Tough financial times ahead


By Charles Sercombe
A perfect storm of financial setbacks means the city has to raid its budget surplus.
City officials passed a budget for the new fiscal year, which starts July 1, that includes (for the first time in several years) going into deficit spending – for a total of $2.1 million.
But fortunately, the city has a budget cushion of $6 million to absorb the hit.
Initially, the deficit spending was going to be at $1.8 million, but the city council decided it wanted to continue the city’s alley repaving program and budget for likely lawsuit costs and settlements.
The alley project was given $200,000 – down from $300,000 last year.
And instead of adjusting the budget later in the year for lawsuit settlements, the council agreed to pencil in that cost – estimated at $100,000 – now instead of later.
Those additions pushed up the total to $2.1 million in deficit spending. The city’s total budget is $17 million. Almost half of that is spent on police and fire services.
Up until now, the city had been operating not only with a balanced budget, but was also enjoying certain savings that fed into a growing budget surplus.
But the good times appear to be over.
One of the leading causes for the setback was the loss of a federal SAFER grant that covered the salaries of 14 firefighters. Last year that totaled $500,000, said City Manager Kathy Angerer.
Federal terms of the program have changed this year to favor non-full-time departments.
Other increased costs included higher employee salaries (which were set into their union contracts), health and pension costs, among other items.
In the meantime, city officials are also bracing for a loss in revenue from the GM Poletown Plant, which is scheduled to close down in January.
That will mean a loss of about $850,000 a year that GM pays in lieu of property taxes. The agreement for the payment depends on whether the plant is in production.
In a couple of years, the city will likely be hit with a loss of $1.1 million a year from the Wayne County jail currently operating here on Conant. A new jail is being built in Detroit for the county to consolidate all of its jails.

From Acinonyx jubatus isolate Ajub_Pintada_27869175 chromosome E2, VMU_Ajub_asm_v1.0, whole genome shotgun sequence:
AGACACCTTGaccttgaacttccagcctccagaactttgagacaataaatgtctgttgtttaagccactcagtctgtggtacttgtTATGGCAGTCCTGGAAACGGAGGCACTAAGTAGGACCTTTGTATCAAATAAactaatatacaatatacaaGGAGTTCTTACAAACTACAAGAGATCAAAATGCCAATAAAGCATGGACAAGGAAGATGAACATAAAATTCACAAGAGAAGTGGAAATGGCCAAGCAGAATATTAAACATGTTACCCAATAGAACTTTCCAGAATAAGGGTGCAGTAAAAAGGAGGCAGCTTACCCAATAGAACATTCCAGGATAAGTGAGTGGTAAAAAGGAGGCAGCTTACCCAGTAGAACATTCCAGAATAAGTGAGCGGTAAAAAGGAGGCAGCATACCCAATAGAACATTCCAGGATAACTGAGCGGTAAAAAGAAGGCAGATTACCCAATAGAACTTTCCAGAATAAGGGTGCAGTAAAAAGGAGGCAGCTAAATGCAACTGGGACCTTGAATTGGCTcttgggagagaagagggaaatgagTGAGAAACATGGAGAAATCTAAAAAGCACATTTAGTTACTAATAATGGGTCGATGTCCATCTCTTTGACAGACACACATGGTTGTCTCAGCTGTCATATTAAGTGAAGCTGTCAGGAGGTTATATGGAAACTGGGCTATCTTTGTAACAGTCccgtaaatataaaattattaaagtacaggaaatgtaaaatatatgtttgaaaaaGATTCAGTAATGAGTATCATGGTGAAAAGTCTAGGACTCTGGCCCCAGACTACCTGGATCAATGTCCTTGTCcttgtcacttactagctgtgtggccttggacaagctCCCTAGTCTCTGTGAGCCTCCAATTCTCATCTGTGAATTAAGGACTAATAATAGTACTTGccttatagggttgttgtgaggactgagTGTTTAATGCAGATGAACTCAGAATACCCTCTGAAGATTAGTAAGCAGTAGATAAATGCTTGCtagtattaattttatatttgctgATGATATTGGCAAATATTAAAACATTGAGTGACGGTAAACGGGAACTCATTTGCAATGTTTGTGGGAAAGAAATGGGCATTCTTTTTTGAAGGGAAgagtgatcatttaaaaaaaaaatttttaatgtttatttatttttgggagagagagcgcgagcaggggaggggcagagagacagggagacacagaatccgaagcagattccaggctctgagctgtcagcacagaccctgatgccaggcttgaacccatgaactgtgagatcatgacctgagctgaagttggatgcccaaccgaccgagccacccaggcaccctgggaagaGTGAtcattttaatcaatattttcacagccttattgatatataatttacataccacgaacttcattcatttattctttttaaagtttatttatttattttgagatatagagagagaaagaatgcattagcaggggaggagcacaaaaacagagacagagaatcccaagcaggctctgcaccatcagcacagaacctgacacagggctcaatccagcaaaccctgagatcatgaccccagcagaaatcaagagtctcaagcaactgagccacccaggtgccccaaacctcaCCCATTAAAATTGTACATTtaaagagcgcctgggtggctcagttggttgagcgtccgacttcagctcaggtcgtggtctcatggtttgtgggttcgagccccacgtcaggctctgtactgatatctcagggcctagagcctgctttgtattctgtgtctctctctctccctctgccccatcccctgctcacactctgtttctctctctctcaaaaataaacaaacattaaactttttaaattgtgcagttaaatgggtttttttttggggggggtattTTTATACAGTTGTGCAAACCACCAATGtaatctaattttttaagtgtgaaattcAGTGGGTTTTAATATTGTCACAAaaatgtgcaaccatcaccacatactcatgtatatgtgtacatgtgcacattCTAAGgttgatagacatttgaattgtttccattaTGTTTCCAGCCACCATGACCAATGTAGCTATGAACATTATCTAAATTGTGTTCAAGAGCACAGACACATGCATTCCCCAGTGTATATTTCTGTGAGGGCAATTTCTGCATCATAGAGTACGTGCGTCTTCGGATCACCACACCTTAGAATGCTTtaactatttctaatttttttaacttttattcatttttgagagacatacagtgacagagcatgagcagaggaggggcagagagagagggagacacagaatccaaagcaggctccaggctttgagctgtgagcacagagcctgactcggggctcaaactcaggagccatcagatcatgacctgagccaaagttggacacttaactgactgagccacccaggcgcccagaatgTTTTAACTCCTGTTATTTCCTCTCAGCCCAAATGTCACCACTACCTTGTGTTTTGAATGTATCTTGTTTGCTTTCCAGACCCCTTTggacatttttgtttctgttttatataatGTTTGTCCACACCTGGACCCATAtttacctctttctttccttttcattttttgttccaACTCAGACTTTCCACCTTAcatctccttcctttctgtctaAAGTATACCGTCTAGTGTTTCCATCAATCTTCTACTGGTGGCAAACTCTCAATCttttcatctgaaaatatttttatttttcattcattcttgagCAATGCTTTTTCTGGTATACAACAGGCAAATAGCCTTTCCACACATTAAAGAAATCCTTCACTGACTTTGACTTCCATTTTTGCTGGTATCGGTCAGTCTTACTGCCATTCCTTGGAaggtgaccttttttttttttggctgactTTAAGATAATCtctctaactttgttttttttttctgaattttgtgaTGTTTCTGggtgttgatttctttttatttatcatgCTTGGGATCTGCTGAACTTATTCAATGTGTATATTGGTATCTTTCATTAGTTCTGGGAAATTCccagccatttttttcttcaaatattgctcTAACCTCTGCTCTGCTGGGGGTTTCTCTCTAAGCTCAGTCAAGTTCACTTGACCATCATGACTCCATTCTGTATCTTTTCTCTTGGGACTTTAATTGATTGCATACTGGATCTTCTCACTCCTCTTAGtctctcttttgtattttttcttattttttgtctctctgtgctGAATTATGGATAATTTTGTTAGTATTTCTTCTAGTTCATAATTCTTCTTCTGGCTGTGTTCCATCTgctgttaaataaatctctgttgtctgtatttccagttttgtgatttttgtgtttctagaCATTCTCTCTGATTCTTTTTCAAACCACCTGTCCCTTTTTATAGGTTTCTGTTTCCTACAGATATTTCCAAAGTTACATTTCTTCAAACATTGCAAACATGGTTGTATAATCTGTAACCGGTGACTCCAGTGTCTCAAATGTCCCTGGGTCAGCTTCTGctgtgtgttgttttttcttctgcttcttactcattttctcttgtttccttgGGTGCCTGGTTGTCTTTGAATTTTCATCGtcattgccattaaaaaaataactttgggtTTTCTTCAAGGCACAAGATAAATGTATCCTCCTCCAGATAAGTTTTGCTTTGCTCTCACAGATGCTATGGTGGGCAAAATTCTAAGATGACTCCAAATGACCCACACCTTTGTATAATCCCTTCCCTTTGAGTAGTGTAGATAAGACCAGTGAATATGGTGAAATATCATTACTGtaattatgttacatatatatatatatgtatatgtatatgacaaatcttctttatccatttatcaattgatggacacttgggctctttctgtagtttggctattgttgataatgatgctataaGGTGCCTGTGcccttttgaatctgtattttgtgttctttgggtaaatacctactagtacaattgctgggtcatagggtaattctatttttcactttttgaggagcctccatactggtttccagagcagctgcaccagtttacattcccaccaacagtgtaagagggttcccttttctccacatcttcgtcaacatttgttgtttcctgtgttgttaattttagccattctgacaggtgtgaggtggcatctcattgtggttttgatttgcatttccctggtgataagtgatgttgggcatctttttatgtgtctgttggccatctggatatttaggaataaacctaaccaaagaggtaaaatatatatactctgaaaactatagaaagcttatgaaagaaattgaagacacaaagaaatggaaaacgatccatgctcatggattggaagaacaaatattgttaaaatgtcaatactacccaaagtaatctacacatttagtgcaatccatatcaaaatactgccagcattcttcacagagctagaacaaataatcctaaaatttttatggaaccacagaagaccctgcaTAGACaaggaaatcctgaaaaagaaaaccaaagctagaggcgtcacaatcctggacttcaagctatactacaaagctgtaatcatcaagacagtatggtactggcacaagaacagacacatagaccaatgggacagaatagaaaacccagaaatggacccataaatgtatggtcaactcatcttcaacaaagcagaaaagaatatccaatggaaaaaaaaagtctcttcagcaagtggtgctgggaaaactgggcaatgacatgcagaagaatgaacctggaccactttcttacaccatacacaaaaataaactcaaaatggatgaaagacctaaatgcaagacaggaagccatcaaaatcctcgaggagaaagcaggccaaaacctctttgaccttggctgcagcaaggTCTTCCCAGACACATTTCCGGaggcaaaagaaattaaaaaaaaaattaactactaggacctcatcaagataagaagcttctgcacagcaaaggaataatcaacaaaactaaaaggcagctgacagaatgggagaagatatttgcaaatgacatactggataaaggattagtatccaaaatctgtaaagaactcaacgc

Those revenue losses will be staggering to say the least. The state Treasury Department is helping the city administration look for alternative revenue sources, and how to redevelop the Poletown and jail sites.
May 31, 2019

20 Responses to Tough financial times ahead

  1. Nasr Hussain

    June 2, 2019 at 12:08 am

    Some good news:

    Continuing to redo the same actions hoping to get different results is a form of insanity.

    The only hope of this city is the removal of restrictions on business development in its ordinances.

    Abolishing the city’s income tax should be the first step to attract businesses and investment to our city.

  2. Dennis Nowak

    June 2, 2019 at 2:00 pm

    @Nasr Hussein:

    Abolishing the city income tax is a recipe for financial
    disaster for the City of Hamtramck.

    Ask the City Treasurer, City Manager and Finance Director what implications that action you propose will have on the city’s ability to meet its obligations.

  3. Nasr Hussain

    June 2, 2019 at 4:08 pm

    I don’t need to ask. The city have been through bankruptcy twice with this tax revenue stream. And projected to go into it again , by the persons you are referring me to ask, with income tax still here.

    This is the best time to try something different. The budget surplus will allow us to go for a year or two without income tax and see the difference. If nothing changes, then it can be easily re-instituted.

    We pay the highest insurance rates and water rates. Income tax is something that is under our control to get rid of.

    Only failing cities like Detroit, Pontiac, Flint and Highland Park have income tax. Successful cities don’t.

    It made sense when the city was full of factories but now the burden mostly falls on struggling city residents.

    Besides, it discourages wealthy people and businesses from staying in the city and causes continuous flight or the residents to the suburbs where there is no such tax.

  4. Nasr Hussain

    June 2, 2019 at 4:17 pm

    Even our city leaders, who have a choice, do not live in Hamtramck with income tax being one of the reasons they don’t.

    Less Stress…More Residents..More Income

  5. Nasr Hussain

    June 2, 2019 at 4:19 pm

    Not to mention other “leaders” who fake residency in Hamtramck.

    What Hamtramck needs is people with more “brain-power” not “money”. Hamtramck can be one of the richest cities in Michigan if managed correctly.

  6. Reader

    June 3, 2019 at 12:36 pm

    Nasr, who are the leaders that fake residency in Hamtramck? If you know of someone doing this then you should report it.

  7. Nasr Hussain

    June 5, 2019 at 11:37 am

    Correctly assessing Hamtramck’s property values, many whose assessments were astonishingly lowered while their values are skyrocketing, will eliminate the need for the income tax.